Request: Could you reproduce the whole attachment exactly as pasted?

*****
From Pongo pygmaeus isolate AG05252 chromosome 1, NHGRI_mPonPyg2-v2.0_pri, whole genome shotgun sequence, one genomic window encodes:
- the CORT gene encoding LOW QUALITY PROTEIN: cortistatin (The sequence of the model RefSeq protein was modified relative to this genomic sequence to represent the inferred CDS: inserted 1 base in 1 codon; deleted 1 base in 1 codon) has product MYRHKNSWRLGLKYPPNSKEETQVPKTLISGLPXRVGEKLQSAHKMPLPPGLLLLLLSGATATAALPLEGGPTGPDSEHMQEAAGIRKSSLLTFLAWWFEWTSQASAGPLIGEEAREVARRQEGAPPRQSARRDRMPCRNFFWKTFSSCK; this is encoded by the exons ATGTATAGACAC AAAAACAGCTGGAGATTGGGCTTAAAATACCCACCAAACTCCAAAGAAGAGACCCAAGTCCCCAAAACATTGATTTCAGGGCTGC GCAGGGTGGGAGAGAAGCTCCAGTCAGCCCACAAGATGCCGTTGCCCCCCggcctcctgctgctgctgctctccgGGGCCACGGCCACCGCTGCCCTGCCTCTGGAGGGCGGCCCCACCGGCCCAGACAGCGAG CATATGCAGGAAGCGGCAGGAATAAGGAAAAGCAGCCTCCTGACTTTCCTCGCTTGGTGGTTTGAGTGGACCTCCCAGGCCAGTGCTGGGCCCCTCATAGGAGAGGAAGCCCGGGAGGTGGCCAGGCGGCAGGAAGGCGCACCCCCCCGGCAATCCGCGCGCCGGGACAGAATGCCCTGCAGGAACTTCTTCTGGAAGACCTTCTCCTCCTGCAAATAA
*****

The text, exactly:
From Pongo pygmaeus isolate AG05252 chromosome 1, NHGRI_mPonPyg2-v2.0_pri, whole genome shotgun sequence, one genomic window encodes:
- the CORT gene encoding LOW QUALITY PROTEIN: cortistatin (The sequence of the model RefSeq protein was modified relative to this genomic sequence to represent the inferred CDS: inserted 1 base in 1 codon; deleted 1 base in 1 codon) has product MYRHKNSWRLGLKYPPNSKEETQVPKTLISGLPXRVGEKLQSAHKMPLPPGLLLLLLSGATATAALPLEGGPTGPDSEHMQEAAGIRKSSLLTFLAWWFEWTSQASAGPLIGEEAREVARRQEGAPPRQSARRDRMPCRNFFWKTFSSCK; this is encoded by the exons ATGTATAGACAC AAAAACAGCTGGAGATTGGGCTTAAAATACCCACCAAACTCCAAAGAAGAGACCCAAGTCCCCAAAACATTGATTTCAGGGCTGC GCAGGGTGGGAGAGAAGCTCCAGTCAGCCCACAAGATGCCGTTGCCCCCCggcctcctgctgctgctgctctccgGGGCCACGGCCACCGCTGCCCTGCCTCTGGAGGGCGGCCCCACCGGCCCAGACAGCGAG CATATGCAGGAAGCGGCAGGAATAAGGAAAAGCAGCCTCCTGACTTTCCTCGCTTGGTGGTTTGAGTGGACCTCCCAGGCCAGTGCTGGGCCCCTCATAGGAGAGGAAGCCCGGGAGGTGGCCAGGCGGCAGGAAGGCGCACCCCCCCGGCAATCCGCGCGCCGGGACAGAATGCCCTGCAGGAACTTCTTCTGGAAGACCTTCTCCTCCTGCAAATAA